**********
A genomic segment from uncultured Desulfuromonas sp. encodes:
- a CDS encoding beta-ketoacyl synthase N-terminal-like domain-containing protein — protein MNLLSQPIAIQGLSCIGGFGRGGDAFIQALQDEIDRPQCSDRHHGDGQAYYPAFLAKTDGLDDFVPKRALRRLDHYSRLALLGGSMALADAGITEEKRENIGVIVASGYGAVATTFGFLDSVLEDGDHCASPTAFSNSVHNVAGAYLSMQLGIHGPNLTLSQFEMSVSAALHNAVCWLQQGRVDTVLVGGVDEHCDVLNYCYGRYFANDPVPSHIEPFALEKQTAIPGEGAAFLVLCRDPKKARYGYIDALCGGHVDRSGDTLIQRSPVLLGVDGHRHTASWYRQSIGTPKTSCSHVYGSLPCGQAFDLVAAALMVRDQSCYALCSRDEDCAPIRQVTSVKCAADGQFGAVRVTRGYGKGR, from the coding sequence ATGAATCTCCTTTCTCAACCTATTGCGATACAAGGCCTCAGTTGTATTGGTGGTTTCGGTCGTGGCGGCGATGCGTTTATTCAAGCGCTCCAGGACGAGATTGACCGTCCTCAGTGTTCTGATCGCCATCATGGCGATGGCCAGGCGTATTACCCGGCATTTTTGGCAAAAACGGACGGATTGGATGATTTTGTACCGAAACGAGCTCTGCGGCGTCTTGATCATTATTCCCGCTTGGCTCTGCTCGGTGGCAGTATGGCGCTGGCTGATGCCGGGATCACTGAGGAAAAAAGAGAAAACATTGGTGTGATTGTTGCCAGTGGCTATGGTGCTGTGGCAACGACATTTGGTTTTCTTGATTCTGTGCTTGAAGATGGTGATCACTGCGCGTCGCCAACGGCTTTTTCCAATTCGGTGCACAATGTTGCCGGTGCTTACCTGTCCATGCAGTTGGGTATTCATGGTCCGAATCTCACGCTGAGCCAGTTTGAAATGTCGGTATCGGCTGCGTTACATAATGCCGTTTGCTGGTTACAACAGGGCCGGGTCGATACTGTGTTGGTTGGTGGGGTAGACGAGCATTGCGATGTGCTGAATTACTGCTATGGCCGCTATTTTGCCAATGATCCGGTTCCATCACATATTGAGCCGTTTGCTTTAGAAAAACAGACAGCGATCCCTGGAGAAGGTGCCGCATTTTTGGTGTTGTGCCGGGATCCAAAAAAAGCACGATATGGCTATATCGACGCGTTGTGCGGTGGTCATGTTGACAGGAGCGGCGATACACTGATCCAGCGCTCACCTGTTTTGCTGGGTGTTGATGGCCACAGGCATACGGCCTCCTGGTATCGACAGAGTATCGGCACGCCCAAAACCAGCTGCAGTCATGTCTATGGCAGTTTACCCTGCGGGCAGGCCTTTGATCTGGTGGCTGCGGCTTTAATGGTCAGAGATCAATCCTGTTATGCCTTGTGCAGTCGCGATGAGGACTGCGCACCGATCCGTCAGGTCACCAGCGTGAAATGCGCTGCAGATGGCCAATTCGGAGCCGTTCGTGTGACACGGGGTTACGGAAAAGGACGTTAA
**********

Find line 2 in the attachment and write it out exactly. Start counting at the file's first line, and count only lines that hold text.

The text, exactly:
- a CDS encoding beta-ketoacyl synthase N-terminal-like domain-containing protein — protein MNLLSQPIAIQGLSCIGGFGRGGDAFIQALQDEIDRPQCSDRHHGDGQAYYPAFLAKTDGLDDFVPKRALRRLDHYSRLALLGGSMALADAGITEEKRENIGVIVASGYGAVATTFGFLDSVLEDGDHCASPTAFSNSVHNVAGAYLSMQLGIHGPNLTLSQFEMSVSAALHNAVCWLQQGRVDTVLVGGVDEHCDVLNYCYGRYFANDPVPSHIEPFALEKQTAIPGEGAAFLVLCRDPKKARYGYIDALCGGHVDRSGDTLIQRSPVLLGVDGHRHTASWYRQSIGTPKTSCSHVYGSLPCGQAFDLVAAALMVRDQSCYALCSRDEDCAPIRQVTSVKCAADGQFGAVRVTRGYGKGR, from the coding sequence ATGAATCTCCTTTCTCAACCTATTGCGATACAAGGCCTCAGTTGTATTGGTGGTTTCGGTCGTGGCGGCGATGCGTTTATTCAAGCGCTCCAGGACGAGATTGACCGTCCTCAGTGTTCTGATCGCCATCATGGCGATGGCCAGGCGTATTACCCGGCATTTTTGGCAAAAACGGACGGATTGGATGATTTTGTACCGAAACGAGCTCTGCGGCGTCTTGATCATTATTCCCGCTTGGCTCTGCTCGGTGGCAGTATGGCGCTGGCTGATGCCGGGATCACTGAGGAAAAAAGAGAAAACATTGGTGTGATTGTTGCCAGTGGCTATGGTGCTGTGGCAACGACATTTGGTTTTCTTGATTCTGTGCTTGAAGATGGTGATCACTGCGCGTCGCCAACGGCTTTTTCCAATTCGGTGCACAATGTTGCCGGTGCTTACCTGTCCATGCAGTTGGGTATTCATGGTCCGAATCTCACGCTGAGCCAGTTTGAAATGTCGGTATCGGCTGCGTTACATAATGCCGTTTGCTGGTTACAACAGGGCCGGGTCGATACTGTGTTGGTTGGTGGGGTAGACGAGCATTGCGATGTGCTGAATTACTGCTATGGCCGCTATTTTGCCAATGATCCGGTTCCATCACATATTGAGCCGTTTGCTTTAGAAAAACAGACAGCGATCCCTGGAGAAGGTGCCGCATTTTTGGTGTTGTGCCGGGATCCAAAAAAAGCACGATATGGCTATATCGACGCGTTGTGCGGTGGTCATGTTGACAGGAGCGGCGATACACTGATCCAGCGCTCACCTGTTTTGCTGGGTGTTGATGGCCACAGGCATACGGCCTCCTGGTATCGACAGAGTATCGGCACGCCCAAAACCAGCTGCAGTCATGTCTATGGCAGTTTACCCTGCGGGCAGGCCTTTGATCTGGTGGCTGCGGCTTTAATGGTCAGAGATCAATCCTGTTATGCCTTGTGCAGTCGCGATGAGGACTGCGCACCGATCCGTCAGGTCACCAGCGTGAAATGCGCTGCAGATGGCCAATTCGGAGCCGTTCGTGTGACACGGGGTTACGGAAAAGGACGTTAA